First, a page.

University Challenge

Wikipedia is answer to TV quiz show question

Instead of being a place where you can go to get answers to trivia questions, Wikipedia itself became the answer to a trivia question last week when it was featured on a BBC quiz show. And at the same time, the media were also casting doubt on whether Wikipedia could indeed be used to answer such questions.

The question to which Wikipedia was the answer featured on an episode of "University Challenge: The Professionals" on BBC Two on Monday evening, 20 June. "University Challenge" is a show using a quizbowl format, hosted by Jeremy Paxman. This episode featured teams representing "The Today Programme" and "Masters of Wine".

As one of the starter questions on the show, a question was asked that called for Wikipedia as the correct answer. The form of the question was, "Which internet resource was founded in 2002 by Jimmy Wales and Larry Sanger?" As neither team knew the answer to the question, Paxman then commented, "I recommend it if you do not use it."

In the absence of a transcript or recording of the show, the exact wording of the question is uncertain, and several Wikipedia editors reported it in different variations. Steinsky pointed out that if the show's researchers had used Wikipedia to get their information, they would at least have gotten the year of its creation right.

Setting the record straight

Moving from entertainment to regular news, press coverage of the demise of the Los Angeles Times wikitorial experiment continued to bring out comments about Wikipedia. Following up on the theme adopted earlier by Stacy Schiff (see archived story), Boston Globe columnist Alex Beam in reviewing the events took the opportunity to call Wikipedia "notoriously unreliable".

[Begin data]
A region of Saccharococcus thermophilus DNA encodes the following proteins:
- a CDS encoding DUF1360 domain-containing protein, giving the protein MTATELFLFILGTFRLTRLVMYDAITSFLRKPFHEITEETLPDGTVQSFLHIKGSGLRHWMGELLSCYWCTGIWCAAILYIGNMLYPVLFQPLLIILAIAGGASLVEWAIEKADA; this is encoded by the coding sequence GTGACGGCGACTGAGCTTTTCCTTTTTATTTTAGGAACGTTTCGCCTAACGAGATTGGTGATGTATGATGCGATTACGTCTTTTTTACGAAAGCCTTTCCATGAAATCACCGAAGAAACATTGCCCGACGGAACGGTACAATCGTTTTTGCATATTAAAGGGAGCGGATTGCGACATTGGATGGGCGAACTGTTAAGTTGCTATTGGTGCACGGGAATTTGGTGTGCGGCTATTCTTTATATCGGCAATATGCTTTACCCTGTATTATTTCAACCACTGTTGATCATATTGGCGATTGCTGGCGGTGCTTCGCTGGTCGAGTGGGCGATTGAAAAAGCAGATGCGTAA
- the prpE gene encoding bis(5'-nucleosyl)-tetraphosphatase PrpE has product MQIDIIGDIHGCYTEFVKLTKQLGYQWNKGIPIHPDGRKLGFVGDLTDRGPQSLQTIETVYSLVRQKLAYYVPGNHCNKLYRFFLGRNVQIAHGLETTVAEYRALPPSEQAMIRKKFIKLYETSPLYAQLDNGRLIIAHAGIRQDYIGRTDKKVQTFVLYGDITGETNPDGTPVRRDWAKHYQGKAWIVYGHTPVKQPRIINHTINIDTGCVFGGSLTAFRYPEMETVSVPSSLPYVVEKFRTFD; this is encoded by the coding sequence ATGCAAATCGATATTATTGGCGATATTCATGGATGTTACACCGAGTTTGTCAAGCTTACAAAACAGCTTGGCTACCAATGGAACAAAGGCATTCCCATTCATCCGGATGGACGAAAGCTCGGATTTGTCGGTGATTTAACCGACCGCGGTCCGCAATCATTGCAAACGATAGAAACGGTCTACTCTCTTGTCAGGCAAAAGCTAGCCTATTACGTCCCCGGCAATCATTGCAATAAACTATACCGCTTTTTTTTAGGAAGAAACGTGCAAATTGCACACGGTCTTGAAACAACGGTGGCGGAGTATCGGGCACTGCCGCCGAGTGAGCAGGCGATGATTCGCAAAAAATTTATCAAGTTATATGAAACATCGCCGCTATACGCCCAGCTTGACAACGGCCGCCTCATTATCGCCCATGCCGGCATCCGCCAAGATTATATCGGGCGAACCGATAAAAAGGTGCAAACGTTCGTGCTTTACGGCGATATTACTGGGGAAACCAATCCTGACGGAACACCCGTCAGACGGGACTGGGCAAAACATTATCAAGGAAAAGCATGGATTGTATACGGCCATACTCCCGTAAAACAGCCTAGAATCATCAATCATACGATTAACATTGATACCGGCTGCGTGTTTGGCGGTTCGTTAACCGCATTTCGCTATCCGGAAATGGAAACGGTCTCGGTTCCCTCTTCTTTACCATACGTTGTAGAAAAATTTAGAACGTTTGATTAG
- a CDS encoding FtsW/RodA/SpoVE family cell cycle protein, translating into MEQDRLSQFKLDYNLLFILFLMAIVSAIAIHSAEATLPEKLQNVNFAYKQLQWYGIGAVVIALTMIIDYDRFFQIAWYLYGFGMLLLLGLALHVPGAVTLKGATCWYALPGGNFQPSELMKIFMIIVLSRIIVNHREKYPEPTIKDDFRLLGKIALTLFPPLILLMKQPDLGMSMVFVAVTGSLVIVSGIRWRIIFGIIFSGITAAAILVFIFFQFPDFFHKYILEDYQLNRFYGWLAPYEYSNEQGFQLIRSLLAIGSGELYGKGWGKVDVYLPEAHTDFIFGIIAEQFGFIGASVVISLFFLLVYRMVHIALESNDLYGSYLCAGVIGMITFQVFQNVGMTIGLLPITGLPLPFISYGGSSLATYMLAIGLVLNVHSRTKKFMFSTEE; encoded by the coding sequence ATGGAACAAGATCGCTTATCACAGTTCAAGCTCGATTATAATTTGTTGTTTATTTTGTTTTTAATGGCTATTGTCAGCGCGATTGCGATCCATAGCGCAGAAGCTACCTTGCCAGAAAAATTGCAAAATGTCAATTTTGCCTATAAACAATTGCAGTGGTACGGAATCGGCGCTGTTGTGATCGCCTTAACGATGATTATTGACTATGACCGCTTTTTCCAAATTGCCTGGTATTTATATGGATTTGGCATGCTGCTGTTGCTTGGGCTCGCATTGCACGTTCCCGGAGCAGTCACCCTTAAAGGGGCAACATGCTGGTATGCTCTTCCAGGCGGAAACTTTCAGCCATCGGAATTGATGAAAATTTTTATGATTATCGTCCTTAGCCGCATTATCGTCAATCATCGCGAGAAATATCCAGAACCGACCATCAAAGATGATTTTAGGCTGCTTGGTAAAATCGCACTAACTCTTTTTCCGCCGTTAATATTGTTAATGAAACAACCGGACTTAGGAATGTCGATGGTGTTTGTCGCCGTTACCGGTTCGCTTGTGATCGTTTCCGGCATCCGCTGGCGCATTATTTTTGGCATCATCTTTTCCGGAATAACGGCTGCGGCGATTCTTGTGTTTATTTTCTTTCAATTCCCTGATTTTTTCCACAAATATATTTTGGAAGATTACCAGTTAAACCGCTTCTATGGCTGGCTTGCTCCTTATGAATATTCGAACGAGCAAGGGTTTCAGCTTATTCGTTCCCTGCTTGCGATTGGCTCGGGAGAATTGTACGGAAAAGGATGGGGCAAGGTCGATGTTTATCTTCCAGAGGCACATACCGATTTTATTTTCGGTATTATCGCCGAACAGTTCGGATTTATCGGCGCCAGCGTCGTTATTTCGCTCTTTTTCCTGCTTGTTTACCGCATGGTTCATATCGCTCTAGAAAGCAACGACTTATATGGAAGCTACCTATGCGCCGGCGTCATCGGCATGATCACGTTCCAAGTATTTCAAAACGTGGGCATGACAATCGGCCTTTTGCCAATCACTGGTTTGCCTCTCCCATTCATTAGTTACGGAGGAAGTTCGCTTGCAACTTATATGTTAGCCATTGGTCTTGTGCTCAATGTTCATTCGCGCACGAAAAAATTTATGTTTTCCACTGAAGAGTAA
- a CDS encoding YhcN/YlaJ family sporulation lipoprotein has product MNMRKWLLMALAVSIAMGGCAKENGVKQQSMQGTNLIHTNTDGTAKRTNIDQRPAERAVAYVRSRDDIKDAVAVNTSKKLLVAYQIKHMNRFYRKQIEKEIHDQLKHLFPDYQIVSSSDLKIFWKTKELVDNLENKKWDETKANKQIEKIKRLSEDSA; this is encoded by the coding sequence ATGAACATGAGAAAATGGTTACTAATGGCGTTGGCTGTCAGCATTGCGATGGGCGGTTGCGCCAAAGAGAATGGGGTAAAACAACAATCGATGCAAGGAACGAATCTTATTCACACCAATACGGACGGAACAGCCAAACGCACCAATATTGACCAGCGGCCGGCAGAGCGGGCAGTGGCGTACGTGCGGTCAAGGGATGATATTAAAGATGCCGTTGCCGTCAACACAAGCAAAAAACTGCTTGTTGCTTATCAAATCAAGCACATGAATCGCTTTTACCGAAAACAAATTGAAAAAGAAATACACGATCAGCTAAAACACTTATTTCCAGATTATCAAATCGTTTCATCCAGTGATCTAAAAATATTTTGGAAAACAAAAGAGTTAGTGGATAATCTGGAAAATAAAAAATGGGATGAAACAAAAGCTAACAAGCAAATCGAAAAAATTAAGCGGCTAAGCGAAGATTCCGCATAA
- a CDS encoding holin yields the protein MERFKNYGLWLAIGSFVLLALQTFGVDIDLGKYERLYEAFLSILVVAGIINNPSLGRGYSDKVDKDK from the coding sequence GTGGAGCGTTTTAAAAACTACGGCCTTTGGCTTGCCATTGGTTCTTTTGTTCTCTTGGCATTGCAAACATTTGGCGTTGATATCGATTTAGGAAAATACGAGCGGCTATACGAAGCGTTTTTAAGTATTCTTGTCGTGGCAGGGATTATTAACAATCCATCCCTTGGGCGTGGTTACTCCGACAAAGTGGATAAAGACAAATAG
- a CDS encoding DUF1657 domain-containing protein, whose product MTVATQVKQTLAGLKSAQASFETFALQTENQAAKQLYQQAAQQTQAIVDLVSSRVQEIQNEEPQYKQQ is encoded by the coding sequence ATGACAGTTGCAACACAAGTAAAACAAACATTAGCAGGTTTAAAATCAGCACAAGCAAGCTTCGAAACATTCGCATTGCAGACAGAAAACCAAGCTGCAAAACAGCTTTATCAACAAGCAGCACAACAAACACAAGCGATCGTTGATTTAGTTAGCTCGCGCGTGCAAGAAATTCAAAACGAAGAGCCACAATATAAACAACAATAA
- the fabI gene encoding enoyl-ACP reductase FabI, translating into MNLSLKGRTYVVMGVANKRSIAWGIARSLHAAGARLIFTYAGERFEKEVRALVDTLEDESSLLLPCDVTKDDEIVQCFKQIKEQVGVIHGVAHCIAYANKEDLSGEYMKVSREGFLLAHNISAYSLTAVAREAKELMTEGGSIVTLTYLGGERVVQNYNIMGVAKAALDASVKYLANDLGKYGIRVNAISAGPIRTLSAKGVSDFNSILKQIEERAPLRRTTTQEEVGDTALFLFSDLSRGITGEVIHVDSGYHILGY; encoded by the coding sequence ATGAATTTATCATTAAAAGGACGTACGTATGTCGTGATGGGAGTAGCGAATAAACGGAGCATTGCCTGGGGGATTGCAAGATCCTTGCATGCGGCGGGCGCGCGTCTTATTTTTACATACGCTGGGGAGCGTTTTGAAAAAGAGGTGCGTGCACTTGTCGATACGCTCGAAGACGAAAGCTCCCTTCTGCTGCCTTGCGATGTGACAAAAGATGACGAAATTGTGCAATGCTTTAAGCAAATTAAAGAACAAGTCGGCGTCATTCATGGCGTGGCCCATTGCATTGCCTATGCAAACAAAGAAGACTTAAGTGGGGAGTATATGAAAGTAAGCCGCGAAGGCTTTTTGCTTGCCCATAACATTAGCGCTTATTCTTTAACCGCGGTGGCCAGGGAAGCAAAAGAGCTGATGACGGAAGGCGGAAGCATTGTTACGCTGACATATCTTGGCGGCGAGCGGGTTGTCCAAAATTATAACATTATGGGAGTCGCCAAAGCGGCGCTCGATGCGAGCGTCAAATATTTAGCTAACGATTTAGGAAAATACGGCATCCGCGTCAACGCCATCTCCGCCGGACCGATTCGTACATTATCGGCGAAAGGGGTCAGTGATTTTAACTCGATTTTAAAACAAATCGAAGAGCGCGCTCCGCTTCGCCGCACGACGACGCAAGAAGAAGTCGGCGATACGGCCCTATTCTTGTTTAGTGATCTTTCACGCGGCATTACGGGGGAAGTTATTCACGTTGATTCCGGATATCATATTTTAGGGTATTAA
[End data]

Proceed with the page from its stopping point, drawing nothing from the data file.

As one possible datapoint on this argument, the Wall Street Journal pointed out Thursday that Wikipedia carried an inaccurate figure for US military casualties during the Korean War. The number of deaths in that conflict, long reported as 54,000, had been revised downward to 36,000 several years ago after it was discovered to include all US military deaths from those years, regardless of whether they were related to the war. Wikipedia, however, still had the earlier figure — which was promptly changed within minutes of the article becoming available online.

Also this week: UpgradeDonationsQuiz showArticle blocksContestFeatures, adminsKDESpoken RSST.R.O.L.L.

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I tracked down a video recording of the University Challenge episode mentioned and the question is now included in full and verbatim on Wikipedia:Wikipedia on TV and radio. --Bonalaw 09:13, 30 July 2005 (UTC)[reply]


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